This question is related to a similar post: How can I estimate model predicted means (a.k.a. marginal means, lsmeans, or EM means) from a GEE model fitted in R?

The difference is that I do not only fit categorical predictors but also continuous. This problem could also be a pure coding issue but I would like to use this question to cross-validate my approach as well. Hence, my problem is twofold.

Part 1
First, I fitted a GEE for longitudinal data with multiple observations per ID. In R I use the geepack::geeglm function and update my model with all possible corstr except for "userdefined". Following this post: QIC or QICu for variable selection in GEE-GLM variable selection I compute the QIC of every model and choose the model with the lowest QIC.

Is this a valid approach of selecting a GEE model?

Part 2
Second, and most important to me: I have fitted a GEE using the approach above. Explanatory variables are one categorical variable (i.e. treatment 1/0 [yes/no]) and one continues (between 0 and 1).

Fitting the model is no problem. But now I want to find the estimated mean per group (that is per treatment group).

To calculate the estimated means I am using emmeans::emmeans()because this also returns both LCL and UCL. What I don't understand is: why does emmeans()is using the overall observed mean instead of the group mean? How can I make sure to compute the estimated group mean (including LCL/UCL)?

I tried to make a minimal reproducible example below. Hope someone can help.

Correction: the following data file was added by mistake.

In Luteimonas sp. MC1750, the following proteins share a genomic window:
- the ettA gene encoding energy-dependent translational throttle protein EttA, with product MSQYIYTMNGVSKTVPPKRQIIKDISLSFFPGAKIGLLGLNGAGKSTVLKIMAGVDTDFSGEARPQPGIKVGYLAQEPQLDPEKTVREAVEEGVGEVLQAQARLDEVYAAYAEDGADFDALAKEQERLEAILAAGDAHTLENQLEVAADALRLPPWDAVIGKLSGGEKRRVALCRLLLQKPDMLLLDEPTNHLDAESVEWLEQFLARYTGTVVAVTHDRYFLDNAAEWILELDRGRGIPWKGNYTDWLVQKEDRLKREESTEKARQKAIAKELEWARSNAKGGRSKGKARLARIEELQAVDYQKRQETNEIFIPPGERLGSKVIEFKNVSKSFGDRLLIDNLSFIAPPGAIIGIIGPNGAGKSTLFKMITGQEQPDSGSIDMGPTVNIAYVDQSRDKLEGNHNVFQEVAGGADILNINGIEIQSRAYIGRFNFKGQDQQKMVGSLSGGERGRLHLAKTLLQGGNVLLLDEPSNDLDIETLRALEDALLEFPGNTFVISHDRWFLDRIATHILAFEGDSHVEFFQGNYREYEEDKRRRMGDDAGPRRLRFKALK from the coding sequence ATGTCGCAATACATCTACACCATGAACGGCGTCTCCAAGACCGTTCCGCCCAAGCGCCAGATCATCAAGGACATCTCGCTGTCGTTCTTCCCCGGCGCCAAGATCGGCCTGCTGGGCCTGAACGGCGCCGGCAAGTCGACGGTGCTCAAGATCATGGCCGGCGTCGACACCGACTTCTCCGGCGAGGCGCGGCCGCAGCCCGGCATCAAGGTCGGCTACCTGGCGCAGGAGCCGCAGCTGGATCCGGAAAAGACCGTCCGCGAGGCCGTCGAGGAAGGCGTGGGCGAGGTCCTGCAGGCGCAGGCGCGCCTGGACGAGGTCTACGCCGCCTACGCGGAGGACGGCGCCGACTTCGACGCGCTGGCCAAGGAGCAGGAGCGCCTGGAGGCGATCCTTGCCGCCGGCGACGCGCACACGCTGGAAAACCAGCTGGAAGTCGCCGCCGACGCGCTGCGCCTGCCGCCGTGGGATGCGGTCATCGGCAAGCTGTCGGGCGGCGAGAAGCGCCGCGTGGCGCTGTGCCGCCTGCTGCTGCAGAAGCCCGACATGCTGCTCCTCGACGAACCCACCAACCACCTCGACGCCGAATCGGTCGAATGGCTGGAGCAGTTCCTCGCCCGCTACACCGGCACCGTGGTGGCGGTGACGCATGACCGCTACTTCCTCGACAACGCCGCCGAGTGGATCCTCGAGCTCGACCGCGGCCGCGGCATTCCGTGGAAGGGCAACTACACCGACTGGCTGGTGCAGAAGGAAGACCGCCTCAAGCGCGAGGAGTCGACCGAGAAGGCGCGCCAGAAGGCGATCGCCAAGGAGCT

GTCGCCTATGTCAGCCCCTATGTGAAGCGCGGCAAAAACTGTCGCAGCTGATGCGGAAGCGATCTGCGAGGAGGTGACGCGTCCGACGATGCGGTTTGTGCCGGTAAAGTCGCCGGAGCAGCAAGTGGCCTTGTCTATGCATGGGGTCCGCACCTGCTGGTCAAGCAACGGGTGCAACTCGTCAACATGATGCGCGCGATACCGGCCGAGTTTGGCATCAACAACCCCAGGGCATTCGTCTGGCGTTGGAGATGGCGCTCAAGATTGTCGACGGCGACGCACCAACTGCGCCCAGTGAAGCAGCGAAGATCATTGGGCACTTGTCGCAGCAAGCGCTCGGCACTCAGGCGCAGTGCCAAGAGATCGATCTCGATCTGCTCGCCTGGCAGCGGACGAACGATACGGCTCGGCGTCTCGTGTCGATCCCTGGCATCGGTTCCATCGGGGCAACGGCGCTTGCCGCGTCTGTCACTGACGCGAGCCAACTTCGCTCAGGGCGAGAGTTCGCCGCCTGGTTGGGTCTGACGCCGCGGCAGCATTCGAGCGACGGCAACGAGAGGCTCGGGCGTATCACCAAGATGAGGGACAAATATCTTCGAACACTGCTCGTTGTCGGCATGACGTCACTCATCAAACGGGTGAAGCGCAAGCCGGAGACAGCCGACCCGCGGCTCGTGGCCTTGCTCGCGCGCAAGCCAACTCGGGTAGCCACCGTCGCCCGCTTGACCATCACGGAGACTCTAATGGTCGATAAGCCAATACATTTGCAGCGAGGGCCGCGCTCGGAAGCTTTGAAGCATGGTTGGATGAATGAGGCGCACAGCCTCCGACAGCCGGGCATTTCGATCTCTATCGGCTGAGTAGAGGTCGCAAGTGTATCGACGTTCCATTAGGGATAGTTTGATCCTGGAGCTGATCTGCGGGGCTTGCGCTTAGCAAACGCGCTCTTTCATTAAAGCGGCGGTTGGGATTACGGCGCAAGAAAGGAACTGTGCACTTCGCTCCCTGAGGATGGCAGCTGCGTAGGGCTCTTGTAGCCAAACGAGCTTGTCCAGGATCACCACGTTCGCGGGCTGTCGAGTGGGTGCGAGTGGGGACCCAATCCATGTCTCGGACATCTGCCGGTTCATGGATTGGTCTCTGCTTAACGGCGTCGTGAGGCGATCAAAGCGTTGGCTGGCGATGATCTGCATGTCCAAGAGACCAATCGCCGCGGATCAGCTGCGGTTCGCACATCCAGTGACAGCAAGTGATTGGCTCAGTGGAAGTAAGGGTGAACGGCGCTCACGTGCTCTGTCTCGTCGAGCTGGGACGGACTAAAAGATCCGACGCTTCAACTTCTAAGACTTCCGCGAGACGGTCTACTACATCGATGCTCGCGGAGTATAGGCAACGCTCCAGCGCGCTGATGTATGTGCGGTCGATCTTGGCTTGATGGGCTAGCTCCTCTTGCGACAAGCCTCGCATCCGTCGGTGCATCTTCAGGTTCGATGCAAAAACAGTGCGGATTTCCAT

#> Attaching package: 'dplyr'
#> The following objects are masked from 'package:stats':
#>     filter, lag
#> The following objects are masked from 'package:base':
#>     intersect, setdiff, setequal, union

# Extending to pigs data to create a fourth variable representing the
#treatment group
pigs.extended <- pigs %>% mutate(trt = c(rep("a", 20), rep("b", 9)))

# The observed means for percent by treatment group
pigs.extended %>% group_by(trt) %>% summarise(mean = mean(percent))
#> # A tibble: 2 x 2
#>   trt    mean
#>   <chr> <dbl>
#> 1 a      13.2
#> 2 b      12.3

# The overall mean (wihtout grouping)
pigs.extended %>% summarise(mean = mean(percent))
#>       mean
#> 1 12.93103

# A simple example model
model <- geepack::geeglm(conc ~ percent + trt, id = source, data = pigs.extended)
#> Call:
#> geepack::geeglm(formula = conc ~ percent + trt, data = pigs.extended, 
#>     id = source)
#> Coefficients:
#> (Intercept)     percent        trtb 
#>   20.498948    1.049322   10.703857 
#> Degrees of Freedom: 29 Total (i.e. Null);  26 Residual
#> Scale Link:                   identity
#> Estimated Scale Parameters:  [1] 36.67949
#> Correlation:  Structure = independence  
#> Number of clusters:   3   Maximum cluster size: 10

# Estimating (overall) mean with emmeans
emmeans(model, "percent")
#>  percent emmean   SE  df asymp.LCL asymp.UCL
#>     12.9   39.4 1.65 Inf      36.2      42.6
#> Results are averaged over the levels of: trt 
#> Covariance estimate used: vbeta 
#> Confidence level used: 0.95

# why is the percent mean for each group 12.9 and not 13.2 and 12.3? 
emmeans(model, "percent", by = "trt") 
#> trt = a:
#>  percent emmean    SE  df asymp.LCL asymp.UCL
#>     12.9   34.1 3.252 Inf      27.7      40.4
#> trt = b:
#>  percent emmean    SE  df asymp.LCL asymp.UCL
#>     12.9   44.8 0.327 Inf      44.1      45.4
#> Covariance estimate used: vbeta 
#> Confidence level used: 0.95

Created on 2019-02-07 by the reprex package (v0.2.0).

  • $\begingroup$ Seems to me this question is posted in 2 places. You should post in only one. I answered it elsewhere. $\endgroup$ – rvl Feb 9 at 17:47
  • $\begingroup$ The second part is indeed posted on stackoverflow in a similar form since I think that this could be a pure coding issue. Part 1 belongs here in in my opinion. $\endgroup$ – Frederick Feb 13 at 9:19

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